By Tambay A. Obenson | Shadow and Act March 26, 2013 at 5:01PM
If you're just joining us... as I come across material that I think would make good fodder for films, I'm sharing them here - from my Jackie Ormes piece, to The Black Count, to Ikire Jones: Lagos 2081 A.D., and most recently, the seemingly fantastical stage production titled Roots of Liberty: The Haitian Revolution and the American Civil War.
Today, I learned about Ghanaian gaming and comic book designer/developer Leti Games, which is run by CEO/Co-Founder, Eyram Akofa Tawia and CTO/Co-Founder, Wesley Kirinya.
As one of very few companies of its kind in all of Africa - gaming notably - both co-founders of the company were invited to speak at the 2013 Game Developers Conference, taking please right now (through March 29) in San Francisco, CA.
The Game Developers Conference is the premier international gaming event of the year. It brings creative teams, engineers and business development teams from all over the world together to meet and exchange ideas on the interactive games industry.
Their talk will be titled The Emerging Landscape of African Game Development - a session I'd love to be present for. Gaming (as we know it today - Xbox, Playstation, Nintendo, etc) isn't exactly a business that first comes to mind when one thinks of Africa - specifically Ghana. So, I'm certainly intrigued.
Emerging markets like continental Africa provide new opportunities and challenges for localization. Eyram and Wesley hope to represent an existing wealth of knowledge and experience, about localization in game development in the fledging African games industry.
Leti Games is said to be only the second full-time game studio in sub-Saharan Africa (excluding South Africa, which has a limited but significant history of game development).
Tawia and Kirinya started Leti Games in Accra in 2009 with the aid of an investment from the Meltwater Foundation, the nonprofit arm of the Norweigan software company.
Leti's first game, iWarrior, in the style of Space Invaders, was released for the iPhone in the same year. In it, players control a tribesman attempting to protect his village from an onslaught of hyenas, wildebeests, and lions.
The rest from the press statement:
Building it wasn't easy. New game companies in the West take for granted a pool of skilled human labor to hire and make their products. Tawia and Kirinya have found themselves in the position of having to train their own work force. Leti runs an internship program for high school and college students that teaches the basics of game making: animation, modeling, story writing, programming, and the basics of working in game engines. Leti, which has a staff of ten, has trained 25 interns since 2011. The challenges of game development in West Africa extend far beyond a lack of skilled workers. The basic pay unit of mobile gaming — the credit card charge — is itself a problem for Leti. Simply put, most of the people in Leti's current market don't have credit or debit cards. Tawia and Kirinya have had to adapt, turning to mobile phone payments as a way of monetizing their games. And there is a huge business opportunity if Leti — or anyone else — can figure out how to tap it. Mobile phone use in Africa is exploding; it's the fastest growing market for mobile use in the world. And there's undoubtedly a lack of games specifically developed with these new markets. Developers from across the world have made games in African settings with mixed results (Resident Evil 5, a Japanese game, drew criticism in 2009 for its hordes of shambling villagers and spear-wielding warriors). Tawia thinks that games with African settings made by Africans are the best way to cultivate a sense of cultural authenticity: "a game like iWarrior, though small, is a good step to culturalizing games to our specific setting." Leti's next game, which its on the verge of launching, is entitled Ananse: The Origin and turns the narrative of the African god and trickster into that familiar trope of Western comics: origin story. It sounds like the kind of story that everyone — not just those familiar with the Anansi story — would want to play.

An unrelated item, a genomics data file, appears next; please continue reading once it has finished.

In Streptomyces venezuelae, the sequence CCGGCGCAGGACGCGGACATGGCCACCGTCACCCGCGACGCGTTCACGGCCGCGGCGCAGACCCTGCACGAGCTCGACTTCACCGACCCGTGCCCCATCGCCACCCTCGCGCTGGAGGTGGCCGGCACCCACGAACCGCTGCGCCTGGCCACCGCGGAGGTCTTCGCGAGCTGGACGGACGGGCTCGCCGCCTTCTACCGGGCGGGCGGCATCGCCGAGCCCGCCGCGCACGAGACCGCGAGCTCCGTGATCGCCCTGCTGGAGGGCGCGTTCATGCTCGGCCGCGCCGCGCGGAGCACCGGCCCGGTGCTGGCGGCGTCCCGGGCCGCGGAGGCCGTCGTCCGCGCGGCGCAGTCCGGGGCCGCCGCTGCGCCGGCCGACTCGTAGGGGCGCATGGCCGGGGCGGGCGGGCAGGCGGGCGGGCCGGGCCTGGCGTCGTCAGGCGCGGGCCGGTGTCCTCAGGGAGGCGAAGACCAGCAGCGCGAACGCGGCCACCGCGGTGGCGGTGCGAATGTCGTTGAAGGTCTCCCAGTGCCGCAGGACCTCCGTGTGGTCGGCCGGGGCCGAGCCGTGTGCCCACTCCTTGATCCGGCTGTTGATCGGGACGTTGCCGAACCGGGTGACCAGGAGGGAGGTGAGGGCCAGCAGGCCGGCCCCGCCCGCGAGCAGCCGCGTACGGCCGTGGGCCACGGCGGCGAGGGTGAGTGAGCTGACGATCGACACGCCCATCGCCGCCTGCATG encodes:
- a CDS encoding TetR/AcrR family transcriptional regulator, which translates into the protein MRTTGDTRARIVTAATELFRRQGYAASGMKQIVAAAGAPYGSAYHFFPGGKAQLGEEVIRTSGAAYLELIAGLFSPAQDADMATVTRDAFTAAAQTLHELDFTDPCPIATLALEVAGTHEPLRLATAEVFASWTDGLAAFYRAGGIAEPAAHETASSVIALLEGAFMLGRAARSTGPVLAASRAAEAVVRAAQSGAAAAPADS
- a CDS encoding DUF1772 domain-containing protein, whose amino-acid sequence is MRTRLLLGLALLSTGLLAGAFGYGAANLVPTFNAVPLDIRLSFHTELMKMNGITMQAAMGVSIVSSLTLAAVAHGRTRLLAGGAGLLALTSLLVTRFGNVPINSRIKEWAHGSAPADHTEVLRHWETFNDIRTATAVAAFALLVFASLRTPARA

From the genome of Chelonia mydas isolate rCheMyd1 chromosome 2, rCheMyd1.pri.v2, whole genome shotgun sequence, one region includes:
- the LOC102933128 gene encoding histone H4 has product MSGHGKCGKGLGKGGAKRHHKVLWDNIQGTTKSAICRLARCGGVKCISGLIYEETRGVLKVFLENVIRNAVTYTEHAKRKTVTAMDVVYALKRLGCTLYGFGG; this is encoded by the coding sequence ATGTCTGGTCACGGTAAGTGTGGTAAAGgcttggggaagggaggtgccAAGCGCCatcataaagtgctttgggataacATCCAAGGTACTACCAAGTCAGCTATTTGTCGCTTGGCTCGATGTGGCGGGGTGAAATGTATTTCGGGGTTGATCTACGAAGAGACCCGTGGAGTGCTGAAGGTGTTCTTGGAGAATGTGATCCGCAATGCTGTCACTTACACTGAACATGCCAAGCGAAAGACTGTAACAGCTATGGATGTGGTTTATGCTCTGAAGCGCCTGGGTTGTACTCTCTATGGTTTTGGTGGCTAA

"We believe there is a global market for Leti Games," says Tawia. "Our focus is to make games from Africa for the world, not just games for Africa. However, we want to create the gaming industry in Africa before diving into global competition." "We are on the verge of creating not just a game company," says Tawia, "but an entire industry."
Inspiring, no matter where in the world they are from!
I don't own an iPhone, so I've never played iWarrior. I own an Android phone, and I checked the Android market, but couldn't find the game there.
Both gentlemen do plan to develop games not just for the mobile market, but also for major gaming platforms like the aforementioned XBox, Playstation, Nintendo and others.
Their next game, Ananse: The Origin isn't available yet, but, as the press statement says, should be launching shortly.
And, oh by the way, they publish a few comic books titles as well - including Leti Legends and Bukom, all inspired by Ghanaian cultural elements.
And since comic book and video game film adaptations are all the rage, why not take a look at what these young men are creating for inspiration.
Now that I'm aware of them and their company, I'll certainly be following their exploits from here-on. They should get a nice profile awareness boost from their presence at the ongoing Game Developers Conference, as I'm sure others will be very curious, which should lead to even more media coverage.
Watch the Leti team in the video below, discuss their company, as well as plans and hopes for the future. In it, you'll also find clips of their work - both games and comics.